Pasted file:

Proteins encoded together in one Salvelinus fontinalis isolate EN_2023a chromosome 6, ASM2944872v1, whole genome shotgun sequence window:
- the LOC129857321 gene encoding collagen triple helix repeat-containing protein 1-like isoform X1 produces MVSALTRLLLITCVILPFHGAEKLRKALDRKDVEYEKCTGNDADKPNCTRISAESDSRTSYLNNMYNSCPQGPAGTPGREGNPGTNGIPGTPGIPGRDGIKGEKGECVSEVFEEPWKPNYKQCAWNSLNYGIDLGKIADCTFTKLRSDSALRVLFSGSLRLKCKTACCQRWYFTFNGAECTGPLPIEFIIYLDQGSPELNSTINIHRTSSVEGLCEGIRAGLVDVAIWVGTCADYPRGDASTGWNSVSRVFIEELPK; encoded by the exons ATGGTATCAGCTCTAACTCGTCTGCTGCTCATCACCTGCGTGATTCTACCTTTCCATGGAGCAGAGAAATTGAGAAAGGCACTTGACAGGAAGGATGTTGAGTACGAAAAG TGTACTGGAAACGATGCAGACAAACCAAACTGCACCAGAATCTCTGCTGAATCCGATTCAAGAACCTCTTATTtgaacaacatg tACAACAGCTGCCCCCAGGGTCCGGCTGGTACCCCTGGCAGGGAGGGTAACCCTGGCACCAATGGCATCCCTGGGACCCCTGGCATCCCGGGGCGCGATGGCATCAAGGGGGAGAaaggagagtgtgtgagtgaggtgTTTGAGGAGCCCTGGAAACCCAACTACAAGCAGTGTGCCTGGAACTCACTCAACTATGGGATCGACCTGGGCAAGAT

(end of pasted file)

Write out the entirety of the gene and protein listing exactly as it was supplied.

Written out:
Proteins encoded together in one Salvelinus fontinalis isolate EN_2023a chromosome 6, ASM2944872v1, whole genome shotgun sequence window:
- the LOC129857321 gene encoding collagen triple helix repeat-containing protein 1-like isoform X1 produces MVSALTRLLLITCVILPFHGAEKLRKALDRKDVEYEKCTGNDADKPNCTRISAESDSRTSYLNNMYNSCPQGPAGTPGREGNPGTNGIPGTPGIPGRDGIKGEKGECVSEVFEEPWKPNYKQCAWNSLNYGIDLGKIADCTFTKLRSDSALRVLFSGSLRLKCKTACCQRWYFTFNGAECTGPLPIEFIIYLDQGSPELNSTINIHRTSSVEGLCEGIRAGLVDVAIWVGTCADYPRGDASTGWNSVSRVFIEELPK; encoded by the exons ATGGTATCAGCTCTAACTCGTCTGCTGCTCATCACCTGCGTGATTCTACCTTTCCATGGAGCAGAGAAATTGAGAAAGGCACTTGACAGGAAGGATGTTGAGTACGAAAAG TGTACTGGAAACGATGCAGACAAACCAAACTGCACCAGAATCTCTGCTGAATCCGATTCAAGAACCTCTTATTtgaacaacatg tACAACAGCTGCCCCCAGGGTCCGGCTGGTACCCCTGGCAGGGAGGGTAACCCTGGCACCAATGGCATCCCTGGGACCCCTGGCATCCCGGGGCGCGATGGCATCAAGGGGGAGAaaggagagtgtgtgagtgaggtgTTTGAGGAGCCCTGGAAACCCAACTACAAGCAGTGTGCCTGGAACTCACTCAACTATGGGATCGACCTGGGCAAGAT